Research – Evaluation of Bactericidal Effects of Phenyllactic Acid on Escherichia coli O157:H7 and Salmonella Typhimurium on Beef Meat

Journal of Food Protection

ABSTRACT

Bactericidal effects of various concentrations of phenyllactic acid on Shiga toxin–producing Escherichia coli (STEC), including E. coli O157:H7, O26:H11, O103:H2, and O121:H19, and on Salmonella Typhimurium DT104 in pure culture and microplates assays were studied. Beef cuts were surface sprayed with phenyllactic acid or lactic acid for inactivation of E. coli O157:H7 and Salmonella Typhimurium. The 1.5% phenyllactic acid inactivated all inoculated E. coli O157:H7, O26:H11, O103:H2, and O121:H19 and Salmonella Typhimurium DT104 (>6-log reduction) within 1 min of contact at 21°C, whereas 1.5% lactic acid did not result in microbial reduction. Microplate assays (for STEC and Salmonella Typhimurium DT104 at 10 to 100 CFU per well) indicated that concentrations of 0.25% phenyllactic acid or 0.25% lactic acid inhibited the growth of STEC and Salmonella Typhimurium DT104 incubated at 37°C for 24 h. Treatment of beef with 1.5% lactic acid or 1.5% phenyllactic acid reduced E. coli O157:H7 by 0.22 and 0.38 log CFU/cm2, respectively, within 5 min and reduced Salmonella Typhimurium DT104 by 0.12 and 0.86 log CFU/cm2, respectively. When meat treated with 1.5% phenyllactic acid was frozen at −20°C, inactivation of E. coli O157 and Salmonella Typhimurium DT104 was enhanced by 1.06 and 1.46 log CFU/cm2, respectively. Thus, treatment of beef with 1.5% phenyllactic acid significantly reduced the population of E. coli O157:H7 and Salmonella.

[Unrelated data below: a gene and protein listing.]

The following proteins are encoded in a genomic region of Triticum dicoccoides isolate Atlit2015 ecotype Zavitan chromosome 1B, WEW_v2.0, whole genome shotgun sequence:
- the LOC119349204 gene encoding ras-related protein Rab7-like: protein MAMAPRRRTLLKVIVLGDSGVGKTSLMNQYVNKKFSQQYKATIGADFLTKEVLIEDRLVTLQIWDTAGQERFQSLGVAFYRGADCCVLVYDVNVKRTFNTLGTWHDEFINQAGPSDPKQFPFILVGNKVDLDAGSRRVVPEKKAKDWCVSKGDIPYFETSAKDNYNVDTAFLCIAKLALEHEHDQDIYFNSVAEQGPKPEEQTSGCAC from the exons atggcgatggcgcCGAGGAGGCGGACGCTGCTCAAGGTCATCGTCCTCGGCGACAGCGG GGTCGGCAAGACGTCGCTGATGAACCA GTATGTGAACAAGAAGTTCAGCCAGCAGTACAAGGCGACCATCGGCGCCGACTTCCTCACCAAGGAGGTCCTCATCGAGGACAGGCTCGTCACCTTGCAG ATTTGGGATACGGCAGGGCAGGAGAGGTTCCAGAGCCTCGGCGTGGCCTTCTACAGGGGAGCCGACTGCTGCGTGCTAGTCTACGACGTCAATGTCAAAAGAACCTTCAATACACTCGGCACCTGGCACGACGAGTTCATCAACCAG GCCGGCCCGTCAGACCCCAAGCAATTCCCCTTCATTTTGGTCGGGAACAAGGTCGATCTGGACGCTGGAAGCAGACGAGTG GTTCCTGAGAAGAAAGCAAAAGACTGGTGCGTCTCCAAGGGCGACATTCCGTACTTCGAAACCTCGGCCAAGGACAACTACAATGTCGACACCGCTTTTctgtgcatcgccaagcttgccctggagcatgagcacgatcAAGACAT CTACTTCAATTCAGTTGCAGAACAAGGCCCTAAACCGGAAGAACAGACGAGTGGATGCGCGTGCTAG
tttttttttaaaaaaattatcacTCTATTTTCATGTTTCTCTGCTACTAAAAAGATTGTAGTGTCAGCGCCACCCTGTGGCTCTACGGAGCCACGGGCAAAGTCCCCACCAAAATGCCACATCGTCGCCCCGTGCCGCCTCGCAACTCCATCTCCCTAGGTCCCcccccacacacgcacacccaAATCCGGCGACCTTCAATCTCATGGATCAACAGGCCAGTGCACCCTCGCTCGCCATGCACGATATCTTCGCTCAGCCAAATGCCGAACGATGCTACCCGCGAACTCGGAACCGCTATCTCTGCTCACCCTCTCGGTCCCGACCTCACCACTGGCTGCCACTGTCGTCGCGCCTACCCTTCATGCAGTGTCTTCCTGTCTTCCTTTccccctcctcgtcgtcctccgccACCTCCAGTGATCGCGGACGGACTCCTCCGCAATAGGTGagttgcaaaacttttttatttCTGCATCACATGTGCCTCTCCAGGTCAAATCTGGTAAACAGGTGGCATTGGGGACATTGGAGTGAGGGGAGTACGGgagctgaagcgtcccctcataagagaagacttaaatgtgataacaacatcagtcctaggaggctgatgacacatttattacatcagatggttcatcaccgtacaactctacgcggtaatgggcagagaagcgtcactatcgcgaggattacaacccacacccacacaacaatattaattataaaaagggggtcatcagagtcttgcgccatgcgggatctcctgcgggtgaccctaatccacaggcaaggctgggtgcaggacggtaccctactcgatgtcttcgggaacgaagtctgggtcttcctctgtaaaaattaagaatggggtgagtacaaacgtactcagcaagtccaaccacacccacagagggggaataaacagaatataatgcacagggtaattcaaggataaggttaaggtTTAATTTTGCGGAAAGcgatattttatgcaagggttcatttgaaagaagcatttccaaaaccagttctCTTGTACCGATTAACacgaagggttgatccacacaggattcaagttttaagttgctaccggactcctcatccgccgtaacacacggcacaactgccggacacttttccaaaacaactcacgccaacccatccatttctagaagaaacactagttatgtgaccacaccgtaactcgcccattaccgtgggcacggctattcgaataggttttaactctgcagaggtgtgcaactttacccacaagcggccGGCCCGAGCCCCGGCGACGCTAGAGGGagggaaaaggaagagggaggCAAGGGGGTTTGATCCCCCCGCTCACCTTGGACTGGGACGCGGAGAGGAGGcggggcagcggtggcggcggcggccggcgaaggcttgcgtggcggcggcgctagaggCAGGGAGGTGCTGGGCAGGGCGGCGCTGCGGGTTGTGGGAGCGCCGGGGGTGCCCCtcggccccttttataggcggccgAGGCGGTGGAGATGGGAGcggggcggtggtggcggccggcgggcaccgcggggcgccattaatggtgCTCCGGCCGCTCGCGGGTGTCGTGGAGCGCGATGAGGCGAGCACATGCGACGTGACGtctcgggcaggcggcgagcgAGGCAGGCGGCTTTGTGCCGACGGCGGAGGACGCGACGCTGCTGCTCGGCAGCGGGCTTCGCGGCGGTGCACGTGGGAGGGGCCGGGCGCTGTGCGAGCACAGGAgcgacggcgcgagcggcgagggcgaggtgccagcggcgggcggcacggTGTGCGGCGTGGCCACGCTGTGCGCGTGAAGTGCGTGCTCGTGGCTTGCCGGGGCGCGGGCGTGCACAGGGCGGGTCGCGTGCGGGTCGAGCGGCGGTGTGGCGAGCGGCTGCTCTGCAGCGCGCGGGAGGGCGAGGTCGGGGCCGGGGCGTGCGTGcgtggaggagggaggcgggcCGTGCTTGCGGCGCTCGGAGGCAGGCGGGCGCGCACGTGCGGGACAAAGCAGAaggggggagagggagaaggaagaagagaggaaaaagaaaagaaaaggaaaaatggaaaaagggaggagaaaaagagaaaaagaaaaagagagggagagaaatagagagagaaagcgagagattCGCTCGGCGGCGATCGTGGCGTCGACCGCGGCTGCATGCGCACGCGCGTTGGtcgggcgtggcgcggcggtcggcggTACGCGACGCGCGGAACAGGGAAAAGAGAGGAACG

HIGHLIGHTS
  • Phenyllactic acid at 1.5% killed STEC and Salmonella (>6-log reduction) within 1 min.

  • The MIC of lactic and phenyllactic acids was 0.25%.

  • The bactericidal effect of phenyllactic acid on beef was enhanced by freezing.

USA -King Arthur Flour Updates Three Lot Codes of Voluntarily Recalled Unbleached All-Purpose Flour (5 lb.)

FDA